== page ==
If we thought Paro was a bit warm, Punakha was crazy hot and humid, but the valley was gorgeous. We arrived in Punakha after a fun drive from Thimpu, in which I was thanking my motion-sickness patch every hairpin turn along the way.The COMO Punakha property is stunning, it’s new, quaint, and with an absolutely beautiful view. They have a deck that is just incredible, overlooking the valley and perfect for an early breakfast or sundowner.We spent 2 nights in Punakha. Our first stop was at Chimi Lhakhang, otherwise known as the Temple of the Divine Madman. Catchy, right?
With just a short drive and a quick walk uphill through a small village and some rice paddies, we arrived at a small knoll and the Temple. Many couples visit this temple to be blessed for fertility, but there were just a few other visitors there at the same time.On the way, we were lucky enough to stop through the village and check out a few things they were making. Um..did you know rice pops like popcorn in oil over the fire? Yea…apparently everyone knew that but me. It was awesome to try some Bhutanese rice krispies, as well as a rice puff snack.
In most of the temples you enter in Bhutan, you have the option to be blessed (and an offering is expected if you accept the blessing). Honestly sometimes I think it’s a little awkward and we aren’t really into that (more into watching and listening), but we also didn’t want to offend by refusing a blessing, so we really decided when and when not to accept based on the specific situation. We typically gave to the temples regardless, though not in large amounts (equivalent to a few US dollars).If you are or were totally overwhelmed with history like we were, the Divine Madman is a story that is hard to forget, and you are reminded of the Divine Madman in many places in Bhutan, particularly in the Punakha Valley but also in other locations as he is a essential part of their history.
It goes something like this…(very, very abbreviated version…no offense intended, just aiming for brevity):Once upon a time (kidding…he actually lived between 1455 and 1529, according to most records), Drukpa Kunley–infamously known as the Divine Madman–built a chorten on the knoll. Kunley decided on this site when he fought with, and won (of course), a battle against a demon nearby. He won with his magic thunderbolt, which now adorns homes throughout Bhutan (see photo if you don’t know what the magic thunderbolt is). The Divine Madman was best known for being completely, well, crazy and outrageous. His sexual endeavors were infamous, but he was also a famous poet (related? I’ll never know). He thought that existing teachers of Buddhism in Bhutan were a wee bit too conservative and anal, so he opted for the opposite, with song, dance, and by having sex with women to bless them (they would seek his blessing in this way, the story goes).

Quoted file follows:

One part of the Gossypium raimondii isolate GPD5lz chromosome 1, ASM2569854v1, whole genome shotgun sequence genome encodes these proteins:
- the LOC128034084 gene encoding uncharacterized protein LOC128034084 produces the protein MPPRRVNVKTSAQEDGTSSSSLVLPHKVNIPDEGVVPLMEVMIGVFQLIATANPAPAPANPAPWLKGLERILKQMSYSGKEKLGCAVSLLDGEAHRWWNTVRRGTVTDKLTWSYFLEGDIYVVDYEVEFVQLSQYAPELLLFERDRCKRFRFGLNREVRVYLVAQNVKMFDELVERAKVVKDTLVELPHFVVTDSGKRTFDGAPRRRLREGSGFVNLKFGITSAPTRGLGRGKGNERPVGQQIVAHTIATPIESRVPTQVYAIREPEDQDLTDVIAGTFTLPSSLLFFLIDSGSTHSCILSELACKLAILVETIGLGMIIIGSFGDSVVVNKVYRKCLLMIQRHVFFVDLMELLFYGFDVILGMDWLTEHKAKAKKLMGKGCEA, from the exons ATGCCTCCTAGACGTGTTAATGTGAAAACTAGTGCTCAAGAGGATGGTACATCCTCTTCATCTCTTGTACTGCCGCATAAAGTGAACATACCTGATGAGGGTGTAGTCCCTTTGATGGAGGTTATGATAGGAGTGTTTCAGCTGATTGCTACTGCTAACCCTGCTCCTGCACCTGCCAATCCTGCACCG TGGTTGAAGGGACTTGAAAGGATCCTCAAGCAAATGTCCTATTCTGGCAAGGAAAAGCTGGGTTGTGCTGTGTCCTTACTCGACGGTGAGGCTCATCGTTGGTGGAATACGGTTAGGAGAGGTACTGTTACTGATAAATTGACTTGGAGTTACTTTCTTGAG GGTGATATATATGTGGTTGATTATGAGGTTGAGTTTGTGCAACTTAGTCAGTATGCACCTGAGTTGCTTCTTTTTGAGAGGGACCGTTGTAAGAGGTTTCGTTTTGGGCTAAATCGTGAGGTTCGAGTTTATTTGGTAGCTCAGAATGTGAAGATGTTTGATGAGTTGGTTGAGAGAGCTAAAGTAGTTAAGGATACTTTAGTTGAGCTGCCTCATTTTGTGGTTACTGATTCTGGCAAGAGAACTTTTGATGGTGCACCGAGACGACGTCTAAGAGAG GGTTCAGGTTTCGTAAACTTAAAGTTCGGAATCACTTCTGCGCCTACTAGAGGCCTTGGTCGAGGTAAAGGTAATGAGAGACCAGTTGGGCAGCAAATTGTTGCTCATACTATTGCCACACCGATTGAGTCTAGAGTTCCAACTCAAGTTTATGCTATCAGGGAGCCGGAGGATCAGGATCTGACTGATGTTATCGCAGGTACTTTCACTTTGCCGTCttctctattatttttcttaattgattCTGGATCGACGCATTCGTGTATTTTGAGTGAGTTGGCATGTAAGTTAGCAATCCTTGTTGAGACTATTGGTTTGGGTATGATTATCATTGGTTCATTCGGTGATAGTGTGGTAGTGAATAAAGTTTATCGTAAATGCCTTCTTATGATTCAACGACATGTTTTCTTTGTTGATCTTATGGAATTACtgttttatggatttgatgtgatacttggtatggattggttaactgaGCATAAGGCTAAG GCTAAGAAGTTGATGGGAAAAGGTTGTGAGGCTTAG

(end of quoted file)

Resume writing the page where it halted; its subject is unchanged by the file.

And this is how the phallus became a symbolic decoration throughout Bhutan, and the Divine Madman became one of Bhutanese Buddhism’s most important figures. The thunderbolt is considered not only a sign of fertility, in representation of and respect to the Divine Madman, but also thought to ward away gossip and other evilness.
Interesting, eh? So many fascinating stories, so much history, and so much I still have to learn about Buddhism.
In other news, I may have fallen in a rice paddy on the way home and emerged with a very, very disgusting shoe, but DH didn’t take pictures because he thought I would be mad…I was laughing…and wondering what kind of nematodes were crawling through my shoe, sock, and skin.